Lame duck

Now the real fun will begin, as one plot after another is hatched against this maimed, lame-duck prime minister. Johnson and his government will be thrown from pillar to post by event.

“We need to think bigger, much, much bigger,” bragged rebel Tory MP Tobias Ellwood, a former defence minister.

And what is Ellwood’s big idea? “If you are interested in bringing down the cost of food, then let’s lean into Ukraine and keep the port of Odessa open,” he said. “There’s a gap in the market for international leadership there.”

Imagine the British barging their way into Odessa, with foreign secretary Liz Truss waving the Union Jack? What a great idea of solving Boris’ problems: by starting World War Three! What a MAD idea – Mutually Assured Destruction!

Rabid ranks

Big Dog Partygate

Without doubt, Johnson has presided over the most inept government in British history. He has headed the most short-sighted, stupid, cavalier gang of charlatans and crooks ever produced by the Tory Party.

Boris was the clown that led this court of degenerates and liars, only interested in one thing: himself. He has no principles, and is prepared to do a U-turn on anything to save his skin.

One ancient Greek proverb says that “whom the gods wish to destroy, they first make mad”. But Boris and co. are already stark raving bonkers.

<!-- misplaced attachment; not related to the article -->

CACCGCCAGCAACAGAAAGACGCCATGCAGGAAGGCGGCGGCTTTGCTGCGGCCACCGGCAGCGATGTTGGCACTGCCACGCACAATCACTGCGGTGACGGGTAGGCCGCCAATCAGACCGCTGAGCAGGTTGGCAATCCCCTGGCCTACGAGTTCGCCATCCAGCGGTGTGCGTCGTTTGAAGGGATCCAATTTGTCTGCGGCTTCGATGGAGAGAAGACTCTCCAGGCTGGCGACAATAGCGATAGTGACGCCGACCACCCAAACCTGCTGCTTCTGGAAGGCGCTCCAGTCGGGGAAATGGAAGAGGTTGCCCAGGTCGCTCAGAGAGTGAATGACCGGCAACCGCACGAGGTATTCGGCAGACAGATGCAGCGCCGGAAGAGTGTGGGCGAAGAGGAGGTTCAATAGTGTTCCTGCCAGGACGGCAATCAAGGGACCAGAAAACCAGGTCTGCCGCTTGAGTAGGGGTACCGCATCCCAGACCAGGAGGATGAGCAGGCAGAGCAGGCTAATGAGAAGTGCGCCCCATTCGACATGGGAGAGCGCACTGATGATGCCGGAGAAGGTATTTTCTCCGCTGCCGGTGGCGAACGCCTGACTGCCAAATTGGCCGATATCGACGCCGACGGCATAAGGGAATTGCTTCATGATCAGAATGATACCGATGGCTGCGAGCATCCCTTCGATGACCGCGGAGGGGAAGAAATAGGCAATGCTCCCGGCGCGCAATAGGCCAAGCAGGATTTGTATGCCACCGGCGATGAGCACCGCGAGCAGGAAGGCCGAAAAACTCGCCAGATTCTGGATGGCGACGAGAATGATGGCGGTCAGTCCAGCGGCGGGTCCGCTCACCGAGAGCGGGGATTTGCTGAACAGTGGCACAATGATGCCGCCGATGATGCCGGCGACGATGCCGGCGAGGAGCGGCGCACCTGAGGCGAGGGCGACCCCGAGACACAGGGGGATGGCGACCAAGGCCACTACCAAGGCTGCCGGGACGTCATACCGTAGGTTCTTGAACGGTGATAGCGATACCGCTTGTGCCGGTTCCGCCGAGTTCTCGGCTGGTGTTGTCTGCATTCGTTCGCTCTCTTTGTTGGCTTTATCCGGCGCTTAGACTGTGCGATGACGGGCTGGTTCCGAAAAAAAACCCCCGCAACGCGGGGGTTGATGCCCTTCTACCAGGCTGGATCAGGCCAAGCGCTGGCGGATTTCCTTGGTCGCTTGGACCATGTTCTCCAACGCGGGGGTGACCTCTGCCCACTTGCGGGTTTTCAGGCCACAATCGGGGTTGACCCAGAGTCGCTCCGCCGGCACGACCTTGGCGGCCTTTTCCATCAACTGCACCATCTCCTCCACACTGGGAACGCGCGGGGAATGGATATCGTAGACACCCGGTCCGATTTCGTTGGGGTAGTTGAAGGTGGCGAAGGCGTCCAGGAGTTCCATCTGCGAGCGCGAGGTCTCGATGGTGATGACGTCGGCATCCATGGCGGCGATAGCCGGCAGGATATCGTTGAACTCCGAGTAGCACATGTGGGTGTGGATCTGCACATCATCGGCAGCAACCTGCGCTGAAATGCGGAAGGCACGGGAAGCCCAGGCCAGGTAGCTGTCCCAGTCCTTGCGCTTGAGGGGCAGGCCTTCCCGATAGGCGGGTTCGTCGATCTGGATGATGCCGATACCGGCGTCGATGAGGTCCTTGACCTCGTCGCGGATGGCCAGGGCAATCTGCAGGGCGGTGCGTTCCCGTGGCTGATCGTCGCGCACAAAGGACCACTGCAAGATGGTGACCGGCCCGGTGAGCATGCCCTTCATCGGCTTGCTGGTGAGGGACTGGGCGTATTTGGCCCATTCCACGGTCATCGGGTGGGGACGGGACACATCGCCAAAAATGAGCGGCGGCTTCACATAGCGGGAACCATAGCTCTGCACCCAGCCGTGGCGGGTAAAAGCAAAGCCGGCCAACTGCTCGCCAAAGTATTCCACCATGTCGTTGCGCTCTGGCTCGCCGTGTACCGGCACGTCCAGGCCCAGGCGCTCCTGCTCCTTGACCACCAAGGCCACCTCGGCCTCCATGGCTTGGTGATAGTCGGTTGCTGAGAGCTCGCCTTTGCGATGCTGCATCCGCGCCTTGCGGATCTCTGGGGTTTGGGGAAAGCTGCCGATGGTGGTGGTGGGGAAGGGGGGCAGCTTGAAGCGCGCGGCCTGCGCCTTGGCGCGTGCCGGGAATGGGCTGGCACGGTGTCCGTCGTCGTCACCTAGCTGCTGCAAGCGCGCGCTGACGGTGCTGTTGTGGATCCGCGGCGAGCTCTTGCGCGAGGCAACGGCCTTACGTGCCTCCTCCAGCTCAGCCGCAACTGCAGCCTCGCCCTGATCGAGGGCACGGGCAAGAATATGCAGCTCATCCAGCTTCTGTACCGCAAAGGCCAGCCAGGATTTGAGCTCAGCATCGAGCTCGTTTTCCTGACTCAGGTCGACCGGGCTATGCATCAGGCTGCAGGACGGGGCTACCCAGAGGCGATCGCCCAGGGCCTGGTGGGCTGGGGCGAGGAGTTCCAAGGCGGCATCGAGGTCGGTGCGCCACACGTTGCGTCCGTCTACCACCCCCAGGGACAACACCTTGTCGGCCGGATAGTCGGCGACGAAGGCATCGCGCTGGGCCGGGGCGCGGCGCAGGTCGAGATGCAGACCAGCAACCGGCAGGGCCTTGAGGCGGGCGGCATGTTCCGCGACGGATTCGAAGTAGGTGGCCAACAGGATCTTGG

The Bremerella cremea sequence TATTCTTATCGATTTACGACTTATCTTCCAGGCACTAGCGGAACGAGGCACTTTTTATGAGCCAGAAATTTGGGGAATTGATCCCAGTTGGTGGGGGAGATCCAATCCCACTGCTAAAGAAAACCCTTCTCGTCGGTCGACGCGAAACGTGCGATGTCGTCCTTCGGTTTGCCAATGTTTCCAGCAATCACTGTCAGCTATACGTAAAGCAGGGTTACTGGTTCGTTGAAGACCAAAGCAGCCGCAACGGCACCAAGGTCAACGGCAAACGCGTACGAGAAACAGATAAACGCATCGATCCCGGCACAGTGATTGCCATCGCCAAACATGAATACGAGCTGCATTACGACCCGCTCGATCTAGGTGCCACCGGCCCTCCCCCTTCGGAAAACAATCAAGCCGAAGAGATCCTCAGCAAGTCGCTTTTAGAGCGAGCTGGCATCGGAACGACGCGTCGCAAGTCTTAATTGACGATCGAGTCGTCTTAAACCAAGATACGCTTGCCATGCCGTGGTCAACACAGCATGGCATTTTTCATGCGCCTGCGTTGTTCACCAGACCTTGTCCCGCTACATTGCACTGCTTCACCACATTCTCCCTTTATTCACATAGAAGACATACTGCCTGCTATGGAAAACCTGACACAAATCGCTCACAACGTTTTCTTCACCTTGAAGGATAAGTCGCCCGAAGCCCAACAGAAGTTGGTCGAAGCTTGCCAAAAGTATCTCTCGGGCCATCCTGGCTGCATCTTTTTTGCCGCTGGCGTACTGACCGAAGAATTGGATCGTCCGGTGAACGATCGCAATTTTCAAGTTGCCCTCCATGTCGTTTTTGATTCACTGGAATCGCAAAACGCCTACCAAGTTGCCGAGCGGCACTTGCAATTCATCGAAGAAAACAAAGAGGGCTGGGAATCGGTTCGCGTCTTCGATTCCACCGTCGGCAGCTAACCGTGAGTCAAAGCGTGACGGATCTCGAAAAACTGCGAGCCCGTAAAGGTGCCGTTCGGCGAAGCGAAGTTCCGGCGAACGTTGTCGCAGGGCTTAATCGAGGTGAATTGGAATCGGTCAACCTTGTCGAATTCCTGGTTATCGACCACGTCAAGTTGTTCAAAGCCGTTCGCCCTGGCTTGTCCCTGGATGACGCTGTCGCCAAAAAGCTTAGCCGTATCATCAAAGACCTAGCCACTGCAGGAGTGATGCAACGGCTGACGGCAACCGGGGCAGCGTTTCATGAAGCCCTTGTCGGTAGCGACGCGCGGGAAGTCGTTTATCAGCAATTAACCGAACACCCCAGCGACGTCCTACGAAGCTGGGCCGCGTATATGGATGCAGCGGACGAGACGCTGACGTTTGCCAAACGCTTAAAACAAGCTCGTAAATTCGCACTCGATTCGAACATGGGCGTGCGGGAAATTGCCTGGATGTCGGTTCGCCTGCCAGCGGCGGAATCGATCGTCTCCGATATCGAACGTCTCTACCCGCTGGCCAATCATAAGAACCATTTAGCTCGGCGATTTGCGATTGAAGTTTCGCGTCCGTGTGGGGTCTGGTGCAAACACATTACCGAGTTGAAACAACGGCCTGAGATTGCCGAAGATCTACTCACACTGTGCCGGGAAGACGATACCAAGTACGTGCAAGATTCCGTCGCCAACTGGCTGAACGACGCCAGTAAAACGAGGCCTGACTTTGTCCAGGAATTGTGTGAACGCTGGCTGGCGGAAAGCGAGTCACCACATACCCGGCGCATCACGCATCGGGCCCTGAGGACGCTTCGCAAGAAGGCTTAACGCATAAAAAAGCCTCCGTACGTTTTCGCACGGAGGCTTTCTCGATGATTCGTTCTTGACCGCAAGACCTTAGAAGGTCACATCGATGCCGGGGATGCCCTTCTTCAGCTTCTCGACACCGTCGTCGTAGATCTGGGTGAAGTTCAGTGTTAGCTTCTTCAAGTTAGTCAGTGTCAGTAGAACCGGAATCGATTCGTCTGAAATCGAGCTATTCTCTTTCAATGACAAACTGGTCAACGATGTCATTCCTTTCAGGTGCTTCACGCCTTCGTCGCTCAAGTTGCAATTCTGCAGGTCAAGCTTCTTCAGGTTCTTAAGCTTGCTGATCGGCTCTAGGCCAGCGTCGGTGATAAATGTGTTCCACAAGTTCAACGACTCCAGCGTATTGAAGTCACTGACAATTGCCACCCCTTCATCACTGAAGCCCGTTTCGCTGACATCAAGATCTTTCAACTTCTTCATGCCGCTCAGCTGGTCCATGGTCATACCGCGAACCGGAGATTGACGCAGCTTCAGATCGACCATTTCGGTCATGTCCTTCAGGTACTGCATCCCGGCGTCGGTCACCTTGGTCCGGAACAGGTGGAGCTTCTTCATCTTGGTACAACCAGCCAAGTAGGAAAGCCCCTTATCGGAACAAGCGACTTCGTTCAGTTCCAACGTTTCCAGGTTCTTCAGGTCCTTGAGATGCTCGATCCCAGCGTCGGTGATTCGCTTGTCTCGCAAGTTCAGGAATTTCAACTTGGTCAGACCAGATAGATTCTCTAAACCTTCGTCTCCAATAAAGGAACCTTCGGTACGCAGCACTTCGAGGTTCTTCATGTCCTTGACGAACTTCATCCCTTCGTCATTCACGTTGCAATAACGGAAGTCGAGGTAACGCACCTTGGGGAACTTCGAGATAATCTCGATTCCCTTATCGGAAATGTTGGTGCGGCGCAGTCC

Johnson was most certainly not the choice of the ruling class. Instead, the choice rested – and still rests – with the even crazier, rabid ranks of the Tory Party.

The biggest mistake the ruling class ever made was to allow the introduction of democracy into the party, giving these ‘swivel-eyed loons’ (in the words of ex-PM David Cameron) the vote.

Far better were the ‘men in grey coats’, who would mysteriously appear and make any necessary changes behind closed doors – a far more reliable method for choosing the right person for the job.

Now everything has come back to haunt them.

Staggering on

The problem faced by the ruling class is: who could replace Boris? The choice is very limited, with some even worse, more worrying options. As the old saying goes, be careful of what you wish for.

The ruling class could end up with the likes of Liz Truss. Rishi Sunak was the obvious choice, but he blew it in defending his millionaire wife’s non-dom status. 

Last night, Boris won the support of 59% of his MPs. In December 2018, Theresa May got 63% of the vote, and was gone within months. In 1990, an injured Thatcher was gone within days.

But Boris is determined to stagger on, whatever the weather, refusing to leave voluntarily. The only way he would go is if he is forced to do so, kicking and screaming. They would have to drag him out of Downing Street by the ankles, with his fingernail marks imprinted on the door of Number 10. 

Under Conservative Party rules, there cannot be another confidence vote for twelve months. In theory, therefore, Johnson is safe until then. But if the crisis deepens, Tory MPs can always change the rules to allow an earlier challenge.